Controversial former Aarhus University developmental psychologist and “intelligence researcher” Helmuth Nyborg is once again being charged with scientific dishonesty. This time for claiming that immigrants are lowering Denmark’s IQ average.
The article, published in April in the British journal ‘Personality and Individual Differences’, presents a statistical model for how average IQ levels in Denmark will fall steadily over the years as a direct result of immigration from what Nyborg called “low IQ countries”.
For documentation Nyborg presented an annuity model based on data from the United Nations and Statistics Denmark on birth rates by country and immigration to Denmark.
But three researchers from Aarhus University and Aalborg University have argued that Nyborg’s annuity model is unscientific and twists the facts. They claim, moreover, that he plagiarised it from the work of an economist with connections to the nationalist, anti-immigration organisation Den Danske Forening, reports Information newspaper.
“It’s a model where you have a completely hypothetical idea that certain [immigrant] population groups have the same birth rates as people in the country they came from. But it doesn’t take into account what is known about demographic changes,” Jens Mammen, a professor emeritus from Aarhus University, one of the three researchers who filed the complaint against Nyborg, told Information.
Besides sloppy science, Mammen and the others have accused Nyborg of outright plagiarism.
They claim that the annuity model in Nyborg’s article was actually created by Jørn Ebbe Vig, who they claim is an economist and statistician for Den Danske Forening.
Den Danske Forening does not publish the names of its members or leadership, but its website claims, in English, that its objective is “to safeguard Danish culture, language and traditional lifestyle” and “to warn against the dissolution of our cultural identity which is now under threat of being swamped by an enormous influx of immigrants from countries plagued by overpopulation”.
Vig denied being the association’s economist and statistician, but admitted that he had done work for it.
At first Nyborg denied that he had used Vig’s annuity model. And both Vig and Nyborg rejected the plagiarism allegation; Vig even countered that he had borrowed Nyborg’s language and data for his research, not vice versa.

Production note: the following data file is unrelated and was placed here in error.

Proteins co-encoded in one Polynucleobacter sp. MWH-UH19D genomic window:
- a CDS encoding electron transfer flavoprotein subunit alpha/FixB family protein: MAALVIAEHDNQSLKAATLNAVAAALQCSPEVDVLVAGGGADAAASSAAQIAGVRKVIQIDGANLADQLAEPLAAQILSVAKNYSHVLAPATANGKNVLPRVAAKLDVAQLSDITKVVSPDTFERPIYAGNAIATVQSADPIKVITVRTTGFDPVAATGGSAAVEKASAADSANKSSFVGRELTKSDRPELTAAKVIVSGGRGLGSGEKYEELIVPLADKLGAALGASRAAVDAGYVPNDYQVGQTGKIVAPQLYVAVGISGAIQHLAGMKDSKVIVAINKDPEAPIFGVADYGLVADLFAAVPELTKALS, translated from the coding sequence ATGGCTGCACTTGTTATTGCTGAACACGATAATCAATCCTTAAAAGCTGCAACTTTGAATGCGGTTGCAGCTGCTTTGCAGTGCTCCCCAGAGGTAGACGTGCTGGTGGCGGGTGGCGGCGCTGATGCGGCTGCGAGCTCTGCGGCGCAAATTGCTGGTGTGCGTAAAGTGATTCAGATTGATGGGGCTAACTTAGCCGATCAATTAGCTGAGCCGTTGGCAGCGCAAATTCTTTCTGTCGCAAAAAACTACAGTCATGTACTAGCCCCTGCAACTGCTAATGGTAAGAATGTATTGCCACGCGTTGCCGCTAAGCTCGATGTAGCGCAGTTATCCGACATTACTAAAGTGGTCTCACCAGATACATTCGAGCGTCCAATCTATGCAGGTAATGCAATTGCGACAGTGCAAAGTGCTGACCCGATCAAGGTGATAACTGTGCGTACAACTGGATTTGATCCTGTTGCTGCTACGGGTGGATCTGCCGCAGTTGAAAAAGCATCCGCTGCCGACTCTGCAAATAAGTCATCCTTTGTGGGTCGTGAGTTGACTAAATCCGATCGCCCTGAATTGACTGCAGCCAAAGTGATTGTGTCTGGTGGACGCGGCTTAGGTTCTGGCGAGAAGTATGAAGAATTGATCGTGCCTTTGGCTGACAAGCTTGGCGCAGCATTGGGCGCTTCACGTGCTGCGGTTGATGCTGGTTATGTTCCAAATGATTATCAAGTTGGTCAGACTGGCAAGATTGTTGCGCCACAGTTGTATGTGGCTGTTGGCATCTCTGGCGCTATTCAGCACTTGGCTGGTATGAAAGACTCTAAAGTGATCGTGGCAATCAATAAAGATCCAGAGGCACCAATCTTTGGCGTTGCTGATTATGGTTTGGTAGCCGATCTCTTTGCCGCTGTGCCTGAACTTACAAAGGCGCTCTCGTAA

“I have talked with him about the method he uses and how he uses it, and in that way we have talked about things. I think it is just fine if he copies everything I have said and vice versa. That’s what research collaboration is,” Nyborg told Information.
But when Information presented Nyborg and Vig with dated, comparative excerpts from each of their writing that appeared to show that Nyborg copied Vig, Vig admitted that Nyborg had indeed paid him for “consulting work”.
“In terms of retrieving relevant data from Statistics Denmark, and how they should be extrapolated to produce a broad-based weighted average for birth rates and IQ data, I advised Helmuth Nyborg in exchange for payment,” Vig told Information.
Mammen and two other colleagues from Aarhus University and Aalborg University have reported Nyborg to the Danish Committees on Scientific Dishonesty (UVVU). They claim that, at the very least, Vig should be named as a co-author on the paper.
This is not the first time that Nyborg has been reported for scientific misconduct.
In 2007, he retired from Aalborg University after failing to produce documentation for findings he claimed proved that men are more intelligent than women, reports Politiken newspaper. Nyborg had published articles in 2002 and 2003 describing an original study on intelligence and gender that he claimed showed that men were more intelligent.
In 1996, he published research claiming that white people are more intelligent than black people.
In connection with Nyborg’s latest publication, Mammen and his colleagues claimed that he had not only damaged the international reputation of Danish research, he had also misled the public at home.
For example, Nyborg’s conclusions were recently cited in articles in the newspapers Jyllands-Posten and Weekendavisen in articles about immigration. In the Weekendavisen article, Nyborg was identified as an “intelligence researcher and former psychology professor”.
“It’s dishonest that the research or the researcher’s title and authority are being misused to promote political views. People are allowed to have political views, but it is dishonest if they are presented as though they are scientifically substantiated,” Mammen told Information.
The UVVU declined to comment as the case against Nyborg is still pending.